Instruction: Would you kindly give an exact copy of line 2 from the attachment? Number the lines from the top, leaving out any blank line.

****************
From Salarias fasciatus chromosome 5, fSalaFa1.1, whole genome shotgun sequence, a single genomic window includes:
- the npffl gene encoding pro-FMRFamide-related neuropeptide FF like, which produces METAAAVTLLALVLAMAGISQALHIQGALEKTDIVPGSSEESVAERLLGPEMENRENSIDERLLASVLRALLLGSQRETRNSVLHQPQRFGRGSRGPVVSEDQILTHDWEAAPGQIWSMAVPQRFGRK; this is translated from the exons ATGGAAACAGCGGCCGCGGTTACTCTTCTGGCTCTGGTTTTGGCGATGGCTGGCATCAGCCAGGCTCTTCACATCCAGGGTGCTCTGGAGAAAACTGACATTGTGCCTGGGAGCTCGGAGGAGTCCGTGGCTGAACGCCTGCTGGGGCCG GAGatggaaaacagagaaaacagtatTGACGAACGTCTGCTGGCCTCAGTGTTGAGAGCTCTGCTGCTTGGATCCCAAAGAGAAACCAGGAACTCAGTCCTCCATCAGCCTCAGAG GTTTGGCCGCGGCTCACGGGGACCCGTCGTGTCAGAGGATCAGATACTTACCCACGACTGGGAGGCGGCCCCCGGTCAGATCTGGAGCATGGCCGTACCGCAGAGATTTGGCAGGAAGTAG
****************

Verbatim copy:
- the npffl gene encoding pro-FMRFamide-related neuropeptide FF like, which produces METAAAVTLLALVLAMAGISQALHIQGALEKTDIVPGSSEESVAERLLGPEMENRENSIDERLLASVLRALLLGSQRETRNSVLHQPQRFGRGSRGPVVSEDQILTHDWEAAPGQIWSMAVPQRFGRK; this is translated from the exons ATGGAAACAGCGGCCGCGGTTACTCTTCTGGCTCTGGTTTTGGCGATGGCTGGCATCAGCCAGGCTCTTCACATCCAGGGTGCTCTGGAGAAAACTGACATTGTGCCTGGGAGCTCGGAGGAGTCCGTGGCTGAACGCCTGCTGGGGCCG GAGatggaaaacagagaaaacagtatTGACGAACGTCTGCTGGCCTCAGTGTTGAGAGCTCTGCTGCTTGGATCCCAAAGAGAAACCAGGAACTCAGTCCTCCATCAGCCTCAGAG GTTTGGCCGCGGCTCACGGGGACCCGTCGTGTCAGAGGATCAGATACTTACCCACGACTGGGAGGCGGCCCCCGGTCAGATCTGGAGCATGGCCGTACCGCAGAGATTTGGCAGGAAGTAG